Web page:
If you’re interested in reading the suit the Federal government has brought against AT&T to block its merger with Time Warner, what is represented as a scanned copy of it that I have read is available here. My intention with this post is to share some thoughts about this action rather than delve into anti-trust law, and I used the document to get the main justification the government is using to block the sale.
The summary of the document basically says that if the merger is completed that it would raise prices for consumers, limit choice by allowing AT&T to leverage Direct TV, which is the largest distributor of media content in the world, to block rival content.
It’s a statement that appears to me to view the proposed merger solely in the context of dinosaur media distribution consisting of cable and satellite television programming providers. It may even be a valid argument in that context alone, but as several years a cord cutter, I can matter-of-factly say that the proposed merger has no impact on me at all. My entire point rests on the fact that there have been a number of recent innovations in programming delivery technologies that make the government’s case built around the overly mature content delivery landscape somewhat beside the point.
The cable/satellite subscription content delivery paradigm is breathing its last few breaths on the backs of customers who are likely as of yet unaware that suitable and more cost effective alternatives exist, most of which are provided ala cart style where one pays for only what they want to watch rather than paying outsized prices for bundles that include a multitude of programming that goes unused. At the end of my cable TV subscription several years ago, I had at my fingertips something on the order of 150 channels and only a small fraction of those did I ever really care about. I truly felt trapped into paying for channels I didn’t want while being as inundated with commercials on every channel as on broadcast TV even though I paid a subscription fee. I hated nearly everything about my TV arrangement, especially the bill. Though since having cable TV available consistently from about age 10, having it all disconnected was a little uncomfortable at first, but I am very pleased at having freed myself from it and I do not plan to ever look back.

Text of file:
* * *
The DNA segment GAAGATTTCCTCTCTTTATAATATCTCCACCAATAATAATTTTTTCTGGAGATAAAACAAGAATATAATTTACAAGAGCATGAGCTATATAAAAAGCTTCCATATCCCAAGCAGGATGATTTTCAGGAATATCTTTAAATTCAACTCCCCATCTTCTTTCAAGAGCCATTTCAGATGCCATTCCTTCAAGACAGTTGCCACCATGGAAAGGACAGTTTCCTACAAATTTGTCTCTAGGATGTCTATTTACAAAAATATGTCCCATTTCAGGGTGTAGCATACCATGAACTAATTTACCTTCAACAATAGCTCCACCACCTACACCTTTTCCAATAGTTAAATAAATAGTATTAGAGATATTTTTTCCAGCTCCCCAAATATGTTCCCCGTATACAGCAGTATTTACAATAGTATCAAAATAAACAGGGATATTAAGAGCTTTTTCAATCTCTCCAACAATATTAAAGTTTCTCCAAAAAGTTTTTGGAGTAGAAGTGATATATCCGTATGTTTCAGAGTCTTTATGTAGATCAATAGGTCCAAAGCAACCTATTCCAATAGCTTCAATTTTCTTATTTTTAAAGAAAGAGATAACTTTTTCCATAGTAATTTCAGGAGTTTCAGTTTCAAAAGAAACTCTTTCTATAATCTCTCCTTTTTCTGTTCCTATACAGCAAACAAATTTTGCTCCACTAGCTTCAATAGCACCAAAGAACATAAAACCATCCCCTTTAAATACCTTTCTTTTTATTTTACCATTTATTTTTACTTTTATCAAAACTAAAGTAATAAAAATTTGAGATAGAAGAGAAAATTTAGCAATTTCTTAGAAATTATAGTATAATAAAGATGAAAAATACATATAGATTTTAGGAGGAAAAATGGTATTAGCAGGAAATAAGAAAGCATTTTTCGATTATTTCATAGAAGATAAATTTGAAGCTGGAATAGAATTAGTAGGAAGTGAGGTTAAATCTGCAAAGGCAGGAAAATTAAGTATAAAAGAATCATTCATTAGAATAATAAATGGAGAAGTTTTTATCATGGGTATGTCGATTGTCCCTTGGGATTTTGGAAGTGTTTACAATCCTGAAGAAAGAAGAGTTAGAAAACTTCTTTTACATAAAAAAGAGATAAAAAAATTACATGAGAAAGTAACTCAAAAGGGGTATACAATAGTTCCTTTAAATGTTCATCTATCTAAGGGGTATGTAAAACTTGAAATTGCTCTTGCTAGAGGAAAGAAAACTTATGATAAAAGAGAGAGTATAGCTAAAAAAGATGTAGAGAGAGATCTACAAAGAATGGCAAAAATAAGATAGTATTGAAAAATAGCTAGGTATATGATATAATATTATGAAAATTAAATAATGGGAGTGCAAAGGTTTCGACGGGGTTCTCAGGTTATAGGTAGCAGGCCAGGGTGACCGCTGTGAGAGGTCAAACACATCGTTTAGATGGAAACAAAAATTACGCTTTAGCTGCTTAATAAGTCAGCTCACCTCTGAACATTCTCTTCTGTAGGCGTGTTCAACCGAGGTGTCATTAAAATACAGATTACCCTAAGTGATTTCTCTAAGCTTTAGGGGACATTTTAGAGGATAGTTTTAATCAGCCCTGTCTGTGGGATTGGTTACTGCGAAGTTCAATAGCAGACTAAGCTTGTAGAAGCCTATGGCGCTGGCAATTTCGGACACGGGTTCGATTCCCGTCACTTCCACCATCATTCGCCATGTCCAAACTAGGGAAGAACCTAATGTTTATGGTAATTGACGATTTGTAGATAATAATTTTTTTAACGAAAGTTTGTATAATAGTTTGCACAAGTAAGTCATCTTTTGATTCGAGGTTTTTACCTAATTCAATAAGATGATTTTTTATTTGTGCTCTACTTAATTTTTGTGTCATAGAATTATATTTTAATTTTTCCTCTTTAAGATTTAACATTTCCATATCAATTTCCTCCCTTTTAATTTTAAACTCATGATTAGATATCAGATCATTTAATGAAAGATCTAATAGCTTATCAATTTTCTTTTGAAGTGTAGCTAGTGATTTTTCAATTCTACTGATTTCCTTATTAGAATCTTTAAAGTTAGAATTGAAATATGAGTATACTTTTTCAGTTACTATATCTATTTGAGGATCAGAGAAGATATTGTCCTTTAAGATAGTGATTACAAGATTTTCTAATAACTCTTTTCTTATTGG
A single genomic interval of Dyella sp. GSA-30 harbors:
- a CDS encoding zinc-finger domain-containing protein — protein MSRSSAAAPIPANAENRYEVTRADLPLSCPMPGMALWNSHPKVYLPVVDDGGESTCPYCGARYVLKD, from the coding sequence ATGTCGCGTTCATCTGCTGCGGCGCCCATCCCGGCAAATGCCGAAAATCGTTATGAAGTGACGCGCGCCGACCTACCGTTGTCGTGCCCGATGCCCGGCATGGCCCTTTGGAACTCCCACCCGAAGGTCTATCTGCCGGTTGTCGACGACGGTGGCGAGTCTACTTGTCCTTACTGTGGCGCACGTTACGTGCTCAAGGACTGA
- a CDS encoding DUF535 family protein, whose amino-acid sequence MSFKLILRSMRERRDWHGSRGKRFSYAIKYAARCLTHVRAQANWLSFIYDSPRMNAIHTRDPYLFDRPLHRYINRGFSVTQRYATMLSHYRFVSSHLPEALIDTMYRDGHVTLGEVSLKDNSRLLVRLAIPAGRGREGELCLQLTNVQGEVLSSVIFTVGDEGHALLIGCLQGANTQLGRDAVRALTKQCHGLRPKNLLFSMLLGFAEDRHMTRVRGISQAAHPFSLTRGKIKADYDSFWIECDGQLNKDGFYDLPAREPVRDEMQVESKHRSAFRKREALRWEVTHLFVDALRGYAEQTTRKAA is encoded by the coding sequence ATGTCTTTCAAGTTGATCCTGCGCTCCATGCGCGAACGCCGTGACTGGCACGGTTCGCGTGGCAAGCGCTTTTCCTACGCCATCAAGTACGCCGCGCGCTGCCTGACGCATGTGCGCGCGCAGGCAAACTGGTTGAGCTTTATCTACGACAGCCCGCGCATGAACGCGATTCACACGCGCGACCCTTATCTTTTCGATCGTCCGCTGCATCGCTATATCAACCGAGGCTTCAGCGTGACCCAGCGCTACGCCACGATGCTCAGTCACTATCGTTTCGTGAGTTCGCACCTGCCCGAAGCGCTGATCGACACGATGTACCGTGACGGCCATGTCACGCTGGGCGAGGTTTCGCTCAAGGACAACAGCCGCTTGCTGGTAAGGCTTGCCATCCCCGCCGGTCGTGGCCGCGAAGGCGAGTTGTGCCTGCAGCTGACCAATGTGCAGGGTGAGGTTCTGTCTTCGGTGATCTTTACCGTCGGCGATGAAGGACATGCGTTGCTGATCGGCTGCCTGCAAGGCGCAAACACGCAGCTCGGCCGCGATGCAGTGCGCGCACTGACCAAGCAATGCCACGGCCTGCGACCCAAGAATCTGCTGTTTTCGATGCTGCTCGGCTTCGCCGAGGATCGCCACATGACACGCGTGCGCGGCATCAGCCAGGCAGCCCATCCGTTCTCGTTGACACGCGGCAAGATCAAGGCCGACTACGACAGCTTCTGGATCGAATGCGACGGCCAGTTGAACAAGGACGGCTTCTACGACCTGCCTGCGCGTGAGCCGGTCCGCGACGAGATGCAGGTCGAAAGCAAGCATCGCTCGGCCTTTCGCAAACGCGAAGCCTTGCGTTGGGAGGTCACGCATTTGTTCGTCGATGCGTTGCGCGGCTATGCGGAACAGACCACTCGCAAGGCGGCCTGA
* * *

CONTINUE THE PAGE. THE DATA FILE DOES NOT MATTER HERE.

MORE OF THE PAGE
The experience of finding other things to watch taught me that I don’t need CNN or any of the other mainstream crap that was foisted on me at my expense when there is an entire internet full of competition that in many instances is of better quality without taxing so much of my time trying sell me laundry detergent, auto insurance, or Medicare giveaways because I pay them directly for content. If the situation changes, and the internet channels to which I currently subscribe do start overtaxing my time with public messages I can just move on and buy subscriptions from others that don’t. It’s that simple. I get only what I want, and my money does have at least some power to influence what I get for it. My life as a media consumer has never been so good with so many things to choose from without having to be tied down to and pay for things that aren’t of value to me run by people who do not understand nor care what my money means to me.
I’d say that the AT&T/Time Warner merger is not only overpriced for a dying paradigm, but also of little consequence in the longer run. The government should allow it to go forward if only for the purpose of allowing AT&T to leverage its new purchase with monopolistic intent that is likely have the unintended consequence of pounding the last few nails into dinosaur media’s coffin.